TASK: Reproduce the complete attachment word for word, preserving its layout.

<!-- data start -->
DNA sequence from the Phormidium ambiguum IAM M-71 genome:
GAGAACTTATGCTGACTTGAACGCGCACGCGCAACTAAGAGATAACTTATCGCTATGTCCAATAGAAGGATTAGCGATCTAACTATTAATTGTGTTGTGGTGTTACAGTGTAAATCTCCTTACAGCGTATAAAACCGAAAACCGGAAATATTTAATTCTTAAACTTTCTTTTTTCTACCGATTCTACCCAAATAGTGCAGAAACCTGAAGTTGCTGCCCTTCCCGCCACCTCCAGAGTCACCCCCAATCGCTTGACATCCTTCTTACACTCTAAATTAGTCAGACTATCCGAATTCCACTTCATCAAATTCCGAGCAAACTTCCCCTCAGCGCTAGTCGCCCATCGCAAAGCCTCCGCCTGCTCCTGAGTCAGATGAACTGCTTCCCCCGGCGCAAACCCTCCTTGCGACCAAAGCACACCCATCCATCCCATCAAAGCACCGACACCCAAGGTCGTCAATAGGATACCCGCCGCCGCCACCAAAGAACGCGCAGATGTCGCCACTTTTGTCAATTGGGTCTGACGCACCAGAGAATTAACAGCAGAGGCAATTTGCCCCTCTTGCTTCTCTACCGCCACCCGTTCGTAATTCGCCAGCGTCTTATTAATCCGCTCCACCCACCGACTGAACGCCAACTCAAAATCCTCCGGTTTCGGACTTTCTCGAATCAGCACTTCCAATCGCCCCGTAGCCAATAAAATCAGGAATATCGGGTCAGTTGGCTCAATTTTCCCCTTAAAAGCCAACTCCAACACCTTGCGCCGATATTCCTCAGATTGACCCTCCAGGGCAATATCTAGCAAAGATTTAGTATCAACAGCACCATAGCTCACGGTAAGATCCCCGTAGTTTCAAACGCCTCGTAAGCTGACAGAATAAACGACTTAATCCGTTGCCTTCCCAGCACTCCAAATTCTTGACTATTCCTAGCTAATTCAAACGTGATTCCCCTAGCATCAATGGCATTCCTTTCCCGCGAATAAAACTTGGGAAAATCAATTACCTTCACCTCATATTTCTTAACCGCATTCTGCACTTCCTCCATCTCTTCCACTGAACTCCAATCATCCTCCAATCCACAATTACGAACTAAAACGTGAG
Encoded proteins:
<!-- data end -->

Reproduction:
DNA sequence from the Phormidium ambiguum IAM M-71 genome:
GAGAACTTATGCTGACTTGAACGCGCACGCGCAACTAAGAGATAACTTATCGCTATGTCCAATAGAAGGATTAGCGATCTAACTATTAATTGTGTTGTGGTGTTACAGTGTAAATCTCCTTACAGCGTATAAAACCGAAAACCGGAAATATTTAATTCTTAAACTTTCTTTTTTCTACCGATTCTACCCAAATAGTGCAGAAACCTGAAGTTGCTGCCCTTCCCGCCACCTCCAGAGTCACCCCCAATCGCTTGACATCCTTCTTACACTCTAAATTAGTCAGACTATCCGAATTCCACTTCATCAAATTCCGAGCAAACTTCCCCTCAGCGCTAGTCGCCCATCGCAAAGCCTCCGCCTGCTCCTGAGTCAGATGAACTGCTTCCCCCGGCGCAAACCCTCCTTGCGACCAAAGCACACCCATCCATCCCATCAAAGCACCGACACCCAAGGTCGTCAATAGGATACCCGCCGCCGCCACCAAAGAACGCGCAGATGTCGCCACTTTTGTCAATTGGGTCTGACGCACCAGAGAATTAACAGCAGAGGCAATTTGCCCCTCTTGCTTCTCTACCGCCACCCGTTCGTAATTCGCCAGCGTCTTATTAATCCGCTCCACCCACCGACTGAACGCCAACTCAAAATCCTCCGGTTTCGGACTTTCTCGAATCAGCACTTCCAATCGCCCCGTAGCCAATAAAATCAGGAATATCGGGTCAGTTGGCTCAATTTTCCCCTTAAAAGCCAACTCCAACACCTTGCGCCGATATTCCTCAGATTGACCCTCCAGGGCAATATCTAGCAAAGATTTAGTATCAACAGCACCATAGCTCACGGTAAGATCCCCGTAGTTTCAAACGCCTCGTAAGCTGACAGAATAAACGACTTAATCCGTTGCCTTCCCAGCACTCCAAATTCTTGACTATTCCTAGCTAATTCAAACGTGATTCCCCTAGCATCAATGGCATTCCTTTCCCGCGAATAAAACTTGGGAAAATCAATTACCTTCACCTCATATTTCTTAACCGCATTCTGCACTTCCTCCATCTCTTCCACTGAACTCCAATCATCCTCCAATCCACAATTACGAACTAAAACGTGAG
Encoded proteins: